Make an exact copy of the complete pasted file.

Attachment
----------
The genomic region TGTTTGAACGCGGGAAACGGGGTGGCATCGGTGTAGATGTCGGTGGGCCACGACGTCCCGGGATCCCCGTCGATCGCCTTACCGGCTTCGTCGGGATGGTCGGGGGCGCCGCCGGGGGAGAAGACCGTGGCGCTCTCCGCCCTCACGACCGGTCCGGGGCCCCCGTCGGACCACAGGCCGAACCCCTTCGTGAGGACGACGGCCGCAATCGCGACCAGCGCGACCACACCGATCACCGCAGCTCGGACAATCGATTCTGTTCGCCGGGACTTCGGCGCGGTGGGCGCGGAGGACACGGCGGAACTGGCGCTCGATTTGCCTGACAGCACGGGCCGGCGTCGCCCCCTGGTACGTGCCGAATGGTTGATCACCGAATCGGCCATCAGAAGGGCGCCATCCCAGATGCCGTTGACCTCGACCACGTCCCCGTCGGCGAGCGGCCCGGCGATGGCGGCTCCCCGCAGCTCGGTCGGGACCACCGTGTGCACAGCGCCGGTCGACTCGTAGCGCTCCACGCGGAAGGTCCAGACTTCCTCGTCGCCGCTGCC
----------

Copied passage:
The genomic region TGTTTGAACGCGGGAAACGGGGTGGCATCGGTGTAGATGTCGGTGGGCCACGACGTCCCGGGATCCCCGTCGATCGCCTTACCGGCTTCGTCGGGATGGTCGGGGGCGCCGCCGGGGGAGAAGACCGTGGCGCTCTCCGCCCTCACGACCGGTCCGGGGCCCCCGTCGGACCACAGGCCGAACCCCTTCGTGAGGACGACGGCCGCAATCGCGACCAGCGCGACCACACCGATCACCGCAGCTCGGACAATCGATTCTGTTCGCCGGGACTTCGGCGCGGTGGGCGCGGAGGACACGGCGGAACTGGCGCTCGATTTGCCTGACAGCACGGGCCGGCGTCGCCCCCTGGTACGTGCCGAATGGTTGATCACCGAATCGGCCATCAGAAGGGCGCCATCCCAGATGCCGTTGACCTCGACCACGTCCCCGTCGGCGAGCGGCCCGGCGATGGCGGCTCCCCGCAGCTCGGTCGGGACCACCGTGTGCACAGCGCCGGTCGACTCGTAGCGCTCCACGCGGAAGGTCCAGACTTCCTCGTCGCCGCTGCC